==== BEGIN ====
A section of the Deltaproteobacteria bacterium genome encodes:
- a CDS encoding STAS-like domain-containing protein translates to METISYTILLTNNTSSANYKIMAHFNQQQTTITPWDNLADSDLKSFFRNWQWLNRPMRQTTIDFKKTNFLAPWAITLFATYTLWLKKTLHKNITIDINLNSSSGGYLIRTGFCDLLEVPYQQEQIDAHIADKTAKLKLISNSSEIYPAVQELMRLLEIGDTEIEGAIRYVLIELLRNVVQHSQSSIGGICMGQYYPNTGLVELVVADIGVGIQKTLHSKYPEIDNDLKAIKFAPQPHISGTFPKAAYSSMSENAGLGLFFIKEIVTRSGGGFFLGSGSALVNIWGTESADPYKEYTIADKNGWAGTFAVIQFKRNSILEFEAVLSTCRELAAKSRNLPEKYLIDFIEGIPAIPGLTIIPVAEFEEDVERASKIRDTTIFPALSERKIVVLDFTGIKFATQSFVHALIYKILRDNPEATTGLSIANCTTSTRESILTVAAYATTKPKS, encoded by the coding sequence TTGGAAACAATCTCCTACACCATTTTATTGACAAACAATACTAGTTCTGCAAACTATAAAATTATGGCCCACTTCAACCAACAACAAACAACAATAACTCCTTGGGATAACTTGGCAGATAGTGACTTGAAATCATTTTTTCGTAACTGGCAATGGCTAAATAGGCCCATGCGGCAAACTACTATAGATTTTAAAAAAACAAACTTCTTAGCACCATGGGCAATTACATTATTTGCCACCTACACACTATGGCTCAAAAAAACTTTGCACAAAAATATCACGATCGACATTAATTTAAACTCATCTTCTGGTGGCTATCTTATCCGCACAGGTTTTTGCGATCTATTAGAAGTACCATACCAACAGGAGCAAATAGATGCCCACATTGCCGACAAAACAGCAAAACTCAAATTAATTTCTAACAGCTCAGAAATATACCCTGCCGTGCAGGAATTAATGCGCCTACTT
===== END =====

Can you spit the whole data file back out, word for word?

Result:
A section of the Deltaproteobacteria bacterium genome encodes:
- a CDS encoding STAS-like domain-containing protein translates to METISYTILLTNNTSSANYKIMAHFNQQQTTITPWDNLADSDLKSFFRNWQWLNRPMRQTTIDFKKTNFLAPWAITLFATYTLWLKKTLHKNITIDINLNSSSGGYLIRTGFCDLLEVPYQQEQIDAHIADKTAKLKLISNSSEIYPAVQELMRLLEIGDTEIEGAIRYVLIELLRNVVQHSQSSIGGICMGQYYPNTGLVELVVADIGVGIQKTLHSKYPEIDNDLKAIKFAPQPHISGTFPKAAYSSMSENAGLGLFFIKEIVTRSGGGFFLGSGSALVNIWGTESADPYKEYTIADKNGWAGTFAVIQFKRNSILEFEAVLSTCRELAAKSRNLPEKYLIDFIEGIPAIPGLTIIPVAEFEEDVERASKIRDTTIFPALSERKIVVLDFTGIKFATQSFVHALIYKILRDNPEATTGLSIANCTTSTRESILTVAAYATTKPKS, encoded by the coding sequence TTGGAAACAATCTCCTACACCATTTTATTGACAAACAATACTAGTTCTGCAAACTATAAAATTATGGCCCACTTCAACCAACAACAAACAACAATAACTCCTTGGGATAACTTGGCAGATAGTGACTTGAAATCATTTTTTCGTAACTGGCAATGGCTAAATAGGCCCATGCGGCAAACTACTATAGATTTTAAAAAAACAAACTTCTTAGCACCATGGGCAATTACATTATTTGCCACCTACACACTATGGCTCAAAAAAACTTTGCACAAAAATATCACGATCGACATTAATTTAAACTCATCTTCTGGTGGCTATCTTATCCGCACAGGTTTTTGCGATCTATTAGAAGTACCATACCAACAGGAGCAAATAGATGCCCACATTGCCGACAAAACAGCAAAACTCAAATTAATTTCTAACAGCTCAGAAATATACCCTGCCGTGCAGGAATTAATGCGCCTACTT